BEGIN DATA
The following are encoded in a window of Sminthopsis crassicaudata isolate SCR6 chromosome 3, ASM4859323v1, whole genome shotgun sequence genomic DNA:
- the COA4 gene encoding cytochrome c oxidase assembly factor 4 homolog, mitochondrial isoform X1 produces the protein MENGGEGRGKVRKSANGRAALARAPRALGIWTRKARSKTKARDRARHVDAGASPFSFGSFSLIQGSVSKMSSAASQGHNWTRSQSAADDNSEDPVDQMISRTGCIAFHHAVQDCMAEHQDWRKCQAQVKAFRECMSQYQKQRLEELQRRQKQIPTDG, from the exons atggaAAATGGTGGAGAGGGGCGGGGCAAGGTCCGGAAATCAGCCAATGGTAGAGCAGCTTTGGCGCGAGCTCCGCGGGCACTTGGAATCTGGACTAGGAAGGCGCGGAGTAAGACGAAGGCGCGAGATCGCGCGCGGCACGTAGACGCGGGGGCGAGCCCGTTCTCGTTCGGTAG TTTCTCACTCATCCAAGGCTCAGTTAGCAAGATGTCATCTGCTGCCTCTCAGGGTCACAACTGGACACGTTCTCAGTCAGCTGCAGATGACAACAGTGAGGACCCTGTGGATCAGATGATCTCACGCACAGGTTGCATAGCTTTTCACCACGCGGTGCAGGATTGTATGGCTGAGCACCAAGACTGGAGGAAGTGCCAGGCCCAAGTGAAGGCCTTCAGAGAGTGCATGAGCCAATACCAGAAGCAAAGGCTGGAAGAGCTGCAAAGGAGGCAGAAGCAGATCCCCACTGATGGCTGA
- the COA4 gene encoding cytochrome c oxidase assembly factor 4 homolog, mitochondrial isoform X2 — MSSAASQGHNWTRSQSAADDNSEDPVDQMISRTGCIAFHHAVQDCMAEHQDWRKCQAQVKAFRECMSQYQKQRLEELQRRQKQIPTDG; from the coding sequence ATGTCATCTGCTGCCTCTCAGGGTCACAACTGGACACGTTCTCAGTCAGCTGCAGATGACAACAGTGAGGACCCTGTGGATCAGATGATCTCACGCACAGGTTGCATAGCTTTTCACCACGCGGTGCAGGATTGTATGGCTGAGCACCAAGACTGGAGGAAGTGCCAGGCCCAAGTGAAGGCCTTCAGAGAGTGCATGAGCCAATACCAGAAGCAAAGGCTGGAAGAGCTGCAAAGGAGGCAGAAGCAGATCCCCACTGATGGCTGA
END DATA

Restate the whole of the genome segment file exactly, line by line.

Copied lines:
The following are encoded in a window of Sminthopsis crassicaudata isolate SCR6 chromosome 3, ASM4859323v1, whole genome shotgun sequence genomic DNA:
- the COA4 gene encoding cytochrome c oxidase assembly factor 4 homolog, mitochondrial isoform X1 produces the protein MENGGEGRGKVRKSANGRAALARAPRALGIWTRKARSKTKARDRARHVDAGASPFSFGSFSLIQGSVSKMSSAASQGHNWTRSQSAADDNSEDPVDQMISRTGCIAFHHAVQDCMAEHQDWRKCQAQVKAFRECMSQYQKQRLEELQRRQKQIPTDG, from the exons atggaAAATGGTGGAGAGGGGCGGGGCAAGGTCCGGAAATCAGCCAATGGTAGAGCAGCTTTGGCGCGAGCTCCGCGGGCACTTGGAATCTGGACTAGGAAGGCGCGGAGTAAGACGAAGGCGCGAGATCGCGCGCGGCACGTAGACGCGGGGGCGAGCCCGTTCTCGTTCGGTAG TTTCTCACTCATCCAAGGCTCAGTTAGCAAGATGTCATCTGCTGCCTCTCAGGGTCACAACTGGACACGTTCTCAGTCAGCTGCAGATGACAACAGTGAGGACCCTGTGGATCAGATGATCTCACGCACAGGTTGCATAGCTTTTCACCACGCGGTGCAGGATTGTATGGCTGAGCACCAAGACTGGAGGAAGTGCCAGGCCCAAGTGAAGGCCTTCAGAGAGTGCATGAGCCAATACCAGAAGCAAAGGCTGGAAGAGCTGCAAAGGAGGCAGAAGCAGATCCCCACTGATGGCTGA
- the COA4 gene encoding cytochrome c oxidase assembly factor 4 homolog, mitochondrial isoform X2 — MSSAASQGHNWTRSQSAADDNSEDPVDQMISRTGCIAFHHAVQDCMAEHQDWRKCQAQVKAFRECMSQYQKQRLEELQRRQKQIPTDG; from the coding sequence ATGTCATCTGCTGCCTCTCAGGGTCACAACTGGACACGTTCTCAGTCAGCTGCAGATGACAACAGTGAGGACCCTGTGGATCAGATGATCTCACGCACAGGTTGCATAGCTTTTCACCACGCGGTGCAGGATTGTATGGCTGAGCACCAAGACTGGAGGAAGTGCCAGGCCCAAGTGAAGGCCTTCAGAGAGTGCATGAGCCAATACCAGAAGCAAAGGCTGGAAGAGCTGCAAAGGAGGCAGAAGCAGATCCCCACTGATGGCTGA